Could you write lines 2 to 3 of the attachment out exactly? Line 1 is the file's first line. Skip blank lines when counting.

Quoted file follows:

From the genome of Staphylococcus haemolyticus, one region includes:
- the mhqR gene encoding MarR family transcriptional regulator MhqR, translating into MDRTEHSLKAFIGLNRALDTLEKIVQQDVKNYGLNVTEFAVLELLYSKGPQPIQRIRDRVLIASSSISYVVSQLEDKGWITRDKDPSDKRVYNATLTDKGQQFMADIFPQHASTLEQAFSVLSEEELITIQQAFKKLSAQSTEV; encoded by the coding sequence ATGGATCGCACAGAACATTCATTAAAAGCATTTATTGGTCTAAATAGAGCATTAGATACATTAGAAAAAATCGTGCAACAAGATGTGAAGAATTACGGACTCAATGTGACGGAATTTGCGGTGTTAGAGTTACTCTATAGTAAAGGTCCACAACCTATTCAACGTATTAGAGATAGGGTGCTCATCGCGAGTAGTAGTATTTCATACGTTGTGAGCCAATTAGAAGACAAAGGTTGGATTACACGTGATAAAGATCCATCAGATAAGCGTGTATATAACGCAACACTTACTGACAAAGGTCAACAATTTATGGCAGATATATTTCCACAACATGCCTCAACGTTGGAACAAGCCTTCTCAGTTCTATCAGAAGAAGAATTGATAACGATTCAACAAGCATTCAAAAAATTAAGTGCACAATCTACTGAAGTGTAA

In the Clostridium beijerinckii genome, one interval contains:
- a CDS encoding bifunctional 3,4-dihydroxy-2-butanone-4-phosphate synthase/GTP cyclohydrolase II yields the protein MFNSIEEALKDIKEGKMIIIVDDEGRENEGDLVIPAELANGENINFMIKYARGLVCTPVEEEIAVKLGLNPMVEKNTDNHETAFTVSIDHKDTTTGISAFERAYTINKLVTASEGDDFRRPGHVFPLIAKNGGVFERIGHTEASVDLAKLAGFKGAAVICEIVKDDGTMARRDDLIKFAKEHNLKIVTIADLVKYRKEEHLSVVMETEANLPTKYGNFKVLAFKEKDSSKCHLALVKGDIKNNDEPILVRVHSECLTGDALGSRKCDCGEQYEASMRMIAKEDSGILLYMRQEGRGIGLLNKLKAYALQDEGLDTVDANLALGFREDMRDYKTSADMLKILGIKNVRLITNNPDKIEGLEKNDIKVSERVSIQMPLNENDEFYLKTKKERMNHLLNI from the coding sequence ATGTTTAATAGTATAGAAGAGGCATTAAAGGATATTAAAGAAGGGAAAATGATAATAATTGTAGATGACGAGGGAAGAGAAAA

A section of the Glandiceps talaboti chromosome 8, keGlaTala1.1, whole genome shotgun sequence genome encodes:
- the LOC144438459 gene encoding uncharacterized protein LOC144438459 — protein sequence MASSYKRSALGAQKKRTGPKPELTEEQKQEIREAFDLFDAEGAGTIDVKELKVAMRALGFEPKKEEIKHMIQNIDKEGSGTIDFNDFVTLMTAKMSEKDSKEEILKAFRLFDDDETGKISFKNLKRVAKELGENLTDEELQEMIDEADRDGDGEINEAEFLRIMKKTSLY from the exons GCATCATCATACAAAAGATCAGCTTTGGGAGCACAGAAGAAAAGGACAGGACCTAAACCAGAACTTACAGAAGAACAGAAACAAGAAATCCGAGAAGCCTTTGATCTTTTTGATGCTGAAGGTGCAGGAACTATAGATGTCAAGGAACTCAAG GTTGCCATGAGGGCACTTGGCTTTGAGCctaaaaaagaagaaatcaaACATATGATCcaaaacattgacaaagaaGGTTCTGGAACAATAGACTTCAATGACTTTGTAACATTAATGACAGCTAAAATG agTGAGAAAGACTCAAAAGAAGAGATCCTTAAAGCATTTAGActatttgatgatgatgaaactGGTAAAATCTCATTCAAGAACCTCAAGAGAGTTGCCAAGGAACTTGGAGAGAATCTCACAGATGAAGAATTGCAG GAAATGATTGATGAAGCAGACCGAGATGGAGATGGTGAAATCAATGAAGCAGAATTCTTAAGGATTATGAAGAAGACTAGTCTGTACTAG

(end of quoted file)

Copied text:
- the mhqR gene encoding MarR family transcriptional regulator MhqR, translating into MDRTEHSLKAFIGLNRALDTLEKIVQQDVKNYGLNVTEFAVLELLYSKGPQPIQRIRDRVLIASSSISYVVSQLEDKGWITRDKDPSDKRVYNATLTDKGQQFMADIFPQHASTLEQAFSVLSEEELITIQQAFKKLSAQSTEV; encoded by the coding sequence ATGGATCGCACAGAACATTCATTAAAAGCATTTATTGGTCTAAATAGAGCATTAGATACATTAGAAAAAATCGTGCAACAAGATGTGAAGAATTACGGACTCAATGTGACGGAATTTGCGGTGTTAGAGTTACTCTATAGTAAAGGTCCACAACCTATTCAACGTATTAGAGATAGGGTGCTCATCGCGAGTAGTAGTATTTCATACGTTGTGAGCCAATTAGAAGACAAAGGTTGGATTACACGTGATAAAGATCCATCAGATAAGCGTGTATATAACGCAACACTTACTGACAAAGGTCAACAATTTATGGCAGATATATTTCCACAACATGCCTCAACGTTGGAACAAGCCTTCTCAGTTCTATCAGAAGAAGAATTGATAACGATTCAACAAGCATTCAAAAAATTAAGTGCACAATCTACTGAAGTGTAA

In the Clostridium beijerinckii genome, one interval contains: